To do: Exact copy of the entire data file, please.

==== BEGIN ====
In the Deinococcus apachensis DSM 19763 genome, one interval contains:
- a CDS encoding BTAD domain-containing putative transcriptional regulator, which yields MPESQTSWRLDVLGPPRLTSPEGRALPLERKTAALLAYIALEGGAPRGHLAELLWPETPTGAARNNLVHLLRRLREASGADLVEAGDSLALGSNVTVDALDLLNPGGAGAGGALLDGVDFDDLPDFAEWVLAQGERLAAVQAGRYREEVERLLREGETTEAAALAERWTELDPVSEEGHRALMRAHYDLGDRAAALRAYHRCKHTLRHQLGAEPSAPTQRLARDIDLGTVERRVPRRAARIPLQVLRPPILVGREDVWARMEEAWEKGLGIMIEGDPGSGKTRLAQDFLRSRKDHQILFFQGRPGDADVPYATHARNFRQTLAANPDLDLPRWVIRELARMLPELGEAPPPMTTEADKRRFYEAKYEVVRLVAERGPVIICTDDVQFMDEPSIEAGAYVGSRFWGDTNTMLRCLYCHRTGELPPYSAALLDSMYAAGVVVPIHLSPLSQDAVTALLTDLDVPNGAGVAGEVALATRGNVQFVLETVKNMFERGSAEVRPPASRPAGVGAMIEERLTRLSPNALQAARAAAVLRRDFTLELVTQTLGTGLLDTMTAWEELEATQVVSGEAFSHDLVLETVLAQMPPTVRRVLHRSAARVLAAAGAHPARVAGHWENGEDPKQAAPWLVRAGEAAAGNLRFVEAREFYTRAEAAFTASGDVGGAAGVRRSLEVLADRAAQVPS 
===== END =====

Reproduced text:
In the Deinococcus apachensis DSM 19763 genome, one interval contains:
- a CDS encoding BTAD domain-containing putative transcriptional regulator, which yields MPESQTSWRLDVLGPPRLTSPEGRALPLERKTAALLAYIALEGGAPRGHLAELLWPETPTGAARNNLVHLLRRLREASGADLVEAGDSLALGSNVTVDALDLLNPGGAGAGGALLDGVDFDDLPDFAEWVLAQGERLAAVQAGRYREEVERLLREGETTEAAALAERWTELDPVSEEGHRALMRAHYDLGDRAAALRAYHRCKHTLRHQLGAEPSAPTQRLARDIDLGTVERRVPRRAARIPLQVLRPPILVGREDVWARMEEAWEKGLGIMIEGDPGSGKTRLAQDFLRSRKDHQILFFQGRPGDADVPYATHARNFRQTLAANPDLDLPRWVIRELARMLPELGEAPPPMTTEADKRRFYEAKYEVVRLVAERGPVIICTDDVQFMDEPSIEAGAYVGSRFWGDTNTMLRCLYCHRTGELPPYSAALLDSMYAAGVVVPIHLSPLSQDAVTALLTDLDVPNGAGVAGEVALATRGNVQFVLETVKNMFERGSAEVRPPASRPAGVGAMIEERLTRLSPNALQAARAAAVLRRDFTLELVTQTLGTGLLDTMTAWEELEATQVVSGEAFSHDLVLETVLAQMPPTVRRVLHRSAARVLAAAGAHPARVAGHWENGEDPKQAAPWLVRAGEAAAGNLRFVEAREFYTRAEAAFTASGDVGGAAGVRRSLEVLADRAAQVPS 